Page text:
“There’s a lot of people that have been part-time for years, trying to make it. I have a lot of respect for those boys that work all day and play in that (Intrust Super Premiership) back home, because it is tough. I don’t think people appreciate how hard it is and what they sacrifice.

“I’ve been lucky enough to have been full-time for most of my career so it was hard, but it was worth every minute.

“Every hole I dug, it was worth it.”
He is no longer at Catalan Dragons and from all reports is in limbo at the moment. There are a few ESL clubs interested and WT have first dibs if he moves back to NRL. The problem coming back to the Tigers is he will be in ISP again. Personally i reckon he should try and pick up a 1 year deal ( easier said than done ) in ESL and try and improve his worth for an NRL return.

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Post by momo&medo » Sat 17 Nov, 2018 10:24 am

diedpretty wrote:
Sat 17 Nov, 2018 9:11 am
Lauren wrote:
Fri 16 Nov, 2018 10:53 pm
Only just came across ISP highlights abit earlier and Drinkwater was featured a lot. I admit I only watched 3 games with him in the team and didn't realise how fantastic he was. Anyone know what's happening with him?
Also found this story and thought I'd post - though it's probably already been shared on here.


BIGGEST STORIES | #1 - Drinkwater leaves Wests and wins Challenge Cup
Author
Simon Masterton
NSWRL.com.au
Timestamp
Tue 30 Oct 2018, 09:50 AM
Share on social media
Share via Facebook
Share via Twiiter
Share via Whats-app
Share via Reddit
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Looking back on the remarkable year that was, NSWRL.com.au counts down the 10 biggest stories from the 2018 Intrust Super Premiership NSW season. At No.1, a part-time Magpies player packs his bags and wins the Challenge Cup in England.

It’s the Rugby League rollercoaster which took Josh Drinkwater from a Western Sydney construction site to Wembley – and etched the humble halfback’s name in the history books.

In the heat of the 2017-18 Australian summer, Drinkwater was at a crossroads in his promising career. Let go by the Leigh Centurions after their 2017 season ended in relegation, the 26-year-old had returned home and had taken up manual labour, with his Rugby League future unclear. The former Holden Cup star, once viewed as a long-term NRL option at the Dragons and then the Tigers, was digging holes to make a living, getting further away from the football field by the minute.

But digging deep is what the resilient No.7 does best, and a call from Western Suburbs Magpies coach Brett Hodgson changed everything.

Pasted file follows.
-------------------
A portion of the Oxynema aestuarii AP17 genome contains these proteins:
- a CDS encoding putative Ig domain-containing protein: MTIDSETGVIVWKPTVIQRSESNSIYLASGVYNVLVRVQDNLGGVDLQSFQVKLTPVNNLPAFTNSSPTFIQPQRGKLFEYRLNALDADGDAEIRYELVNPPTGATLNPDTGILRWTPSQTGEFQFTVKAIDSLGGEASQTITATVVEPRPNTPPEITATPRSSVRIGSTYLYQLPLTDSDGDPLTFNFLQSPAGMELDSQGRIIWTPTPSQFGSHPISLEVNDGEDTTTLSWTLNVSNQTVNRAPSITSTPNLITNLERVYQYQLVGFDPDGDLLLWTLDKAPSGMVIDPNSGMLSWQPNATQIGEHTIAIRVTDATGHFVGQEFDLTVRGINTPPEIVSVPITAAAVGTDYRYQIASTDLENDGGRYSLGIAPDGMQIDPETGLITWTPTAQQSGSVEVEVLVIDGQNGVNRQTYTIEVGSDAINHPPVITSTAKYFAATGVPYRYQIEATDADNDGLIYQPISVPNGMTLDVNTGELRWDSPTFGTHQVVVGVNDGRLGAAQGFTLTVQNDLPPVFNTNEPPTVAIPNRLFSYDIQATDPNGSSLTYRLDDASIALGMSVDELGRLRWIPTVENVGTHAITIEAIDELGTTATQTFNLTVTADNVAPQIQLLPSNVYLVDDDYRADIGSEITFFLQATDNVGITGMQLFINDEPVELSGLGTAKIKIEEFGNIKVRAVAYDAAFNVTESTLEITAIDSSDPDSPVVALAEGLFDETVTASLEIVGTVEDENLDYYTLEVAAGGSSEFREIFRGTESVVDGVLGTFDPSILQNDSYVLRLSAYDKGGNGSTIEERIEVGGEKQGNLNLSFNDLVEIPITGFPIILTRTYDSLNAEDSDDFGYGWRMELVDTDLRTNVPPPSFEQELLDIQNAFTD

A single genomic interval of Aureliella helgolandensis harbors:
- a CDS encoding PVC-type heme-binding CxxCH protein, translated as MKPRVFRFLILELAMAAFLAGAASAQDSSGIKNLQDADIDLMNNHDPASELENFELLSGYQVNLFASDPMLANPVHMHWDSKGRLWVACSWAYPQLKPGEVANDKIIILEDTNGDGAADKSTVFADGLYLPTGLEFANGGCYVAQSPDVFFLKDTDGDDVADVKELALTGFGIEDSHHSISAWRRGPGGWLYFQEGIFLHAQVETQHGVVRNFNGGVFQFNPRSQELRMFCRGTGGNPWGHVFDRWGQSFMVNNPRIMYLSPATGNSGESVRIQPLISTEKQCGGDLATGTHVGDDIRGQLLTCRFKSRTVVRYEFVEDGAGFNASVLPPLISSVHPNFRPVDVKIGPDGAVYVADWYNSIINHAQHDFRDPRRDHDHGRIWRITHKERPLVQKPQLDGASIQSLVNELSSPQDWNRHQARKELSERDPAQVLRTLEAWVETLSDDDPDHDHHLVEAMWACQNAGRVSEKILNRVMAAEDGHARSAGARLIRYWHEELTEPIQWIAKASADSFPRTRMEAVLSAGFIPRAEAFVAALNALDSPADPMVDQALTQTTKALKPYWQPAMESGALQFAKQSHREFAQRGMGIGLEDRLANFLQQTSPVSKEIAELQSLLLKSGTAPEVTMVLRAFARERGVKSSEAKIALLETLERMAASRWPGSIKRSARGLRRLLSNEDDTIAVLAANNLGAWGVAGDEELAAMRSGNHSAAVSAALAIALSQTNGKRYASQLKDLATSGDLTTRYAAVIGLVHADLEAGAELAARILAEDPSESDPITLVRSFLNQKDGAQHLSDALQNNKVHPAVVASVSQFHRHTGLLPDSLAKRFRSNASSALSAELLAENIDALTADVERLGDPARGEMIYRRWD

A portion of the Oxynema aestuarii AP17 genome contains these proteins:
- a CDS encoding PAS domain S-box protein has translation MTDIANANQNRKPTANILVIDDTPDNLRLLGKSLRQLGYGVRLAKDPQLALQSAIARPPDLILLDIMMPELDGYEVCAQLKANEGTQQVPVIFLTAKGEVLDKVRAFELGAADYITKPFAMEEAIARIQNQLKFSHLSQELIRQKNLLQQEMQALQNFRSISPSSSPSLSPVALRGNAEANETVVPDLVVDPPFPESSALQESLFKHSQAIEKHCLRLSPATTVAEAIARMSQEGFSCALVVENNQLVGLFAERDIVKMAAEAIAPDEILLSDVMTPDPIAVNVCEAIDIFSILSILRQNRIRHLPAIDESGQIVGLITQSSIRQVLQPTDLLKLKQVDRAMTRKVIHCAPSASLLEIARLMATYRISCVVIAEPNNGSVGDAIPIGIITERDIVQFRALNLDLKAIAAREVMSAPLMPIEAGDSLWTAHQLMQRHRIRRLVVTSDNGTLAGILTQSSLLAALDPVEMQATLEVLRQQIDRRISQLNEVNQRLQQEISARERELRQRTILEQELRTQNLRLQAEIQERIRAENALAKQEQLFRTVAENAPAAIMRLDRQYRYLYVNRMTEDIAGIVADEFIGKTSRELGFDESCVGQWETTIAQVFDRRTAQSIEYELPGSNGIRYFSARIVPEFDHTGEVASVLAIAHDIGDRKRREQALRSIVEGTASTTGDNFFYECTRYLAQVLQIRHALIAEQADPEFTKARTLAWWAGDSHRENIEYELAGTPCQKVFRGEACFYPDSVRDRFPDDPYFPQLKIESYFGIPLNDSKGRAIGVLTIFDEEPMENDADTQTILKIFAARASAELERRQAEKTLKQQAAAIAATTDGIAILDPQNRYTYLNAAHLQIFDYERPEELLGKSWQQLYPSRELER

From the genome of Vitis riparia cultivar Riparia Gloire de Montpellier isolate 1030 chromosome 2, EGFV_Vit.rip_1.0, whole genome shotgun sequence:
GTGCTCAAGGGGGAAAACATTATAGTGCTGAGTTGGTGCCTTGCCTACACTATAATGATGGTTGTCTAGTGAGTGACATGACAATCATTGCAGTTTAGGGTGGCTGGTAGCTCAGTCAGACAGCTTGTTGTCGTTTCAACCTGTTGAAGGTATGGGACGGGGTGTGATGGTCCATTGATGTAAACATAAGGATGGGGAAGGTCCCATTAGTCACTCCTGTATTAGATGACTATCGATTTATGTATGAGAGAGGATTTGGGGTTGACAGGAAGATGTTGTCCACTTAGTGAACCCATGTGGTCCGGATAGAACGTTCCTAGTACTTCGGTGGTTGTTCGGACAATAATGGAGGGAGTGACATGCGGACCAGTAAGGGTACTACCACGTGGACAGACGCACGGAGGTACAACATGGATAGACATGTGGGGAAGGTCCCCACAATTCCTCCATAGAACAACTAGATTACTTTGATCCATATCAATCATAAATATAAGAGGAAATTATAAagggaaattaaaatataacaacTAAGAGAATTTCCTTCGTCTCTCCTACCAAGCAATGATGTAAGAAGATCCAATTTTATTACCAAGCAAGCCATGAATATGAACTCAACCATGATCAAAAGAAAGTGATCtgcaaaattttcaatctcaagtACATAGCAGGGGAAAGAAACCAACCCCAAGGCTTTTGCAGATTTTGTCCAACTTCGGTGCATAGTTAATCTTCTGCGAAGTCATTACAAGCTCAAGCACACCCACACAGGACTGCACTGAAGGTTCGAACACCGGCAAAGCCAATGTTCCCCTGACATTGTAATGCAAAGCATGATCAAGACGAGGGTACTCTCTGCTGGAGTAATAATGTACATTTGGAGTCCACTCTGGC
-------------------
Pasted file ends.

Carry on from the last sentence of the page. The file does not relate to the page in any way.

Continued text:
“It was tough, mate,” Drinkwater tells NSWRL.com.au. “I spent a lot of time just working, I was willing to get back into footy and luckily enough ‘Hodgo’ gave me a call.

“He knew I played over (in England) and he found out I didn’t have a club, so he gave me a call and I haven’t looked back.”
By mid-February, the recently-rebranded Magpies had found the halfback to lead them into their Intrust Super Premiership NSW return. Fans are all too aware of the display which Drinkwater produced in the seven games that followed.

“I was loving my time at the Magpies at the start of the year,” Drinkwater recalls. “‘Hodgo’ was fantastic for me – from my first day I got there I really got a good part-time squad. He really helped me as a player and I’ve got to give him a lot of credit, to be honest.
“It was tough going back to part-time but he made it so enjoyable and I played my best footy under him. I owe him a lot.”

Drinkwater was unquestionably the competition’s best player in the opening two months, scoring 72 points and setting up 11 tries in the Magpies’ five wins. Still digging holes, still commuting from his Central Coast home and backing up a hard day’s work with training, the Terrigal Sharks junior never lost the hunger for success. A hunger which was about to be satisfied in the most extraordinary way.

The in-form playmaker’s phone rang for a second time; it was Steve McNamara. That’s the man who, just months prior, had coached the Catalans Dragons to a devastating Million Pound Game win over Leigh, sending both the Centurions and their halfback packing. The former England boss needed a replacement for retired halfback Luke Walsh, and Drinkwater was his man.

As much as Magpies fans will attest to Drinkwater’s dominance in the season’s early rounds, those in the northern hemisphere will laud his transformation of the Dragons since his April arrival. Struggling to string wins together in the Super League, the Dragons were celebrated as easy opponents when drawn by stronger teams in the Challenge Cup, but gradually rebuilt their reputation. Drinkwater was central to a mid-season turnaround which would soon deliver French Rugby League its proudest moment.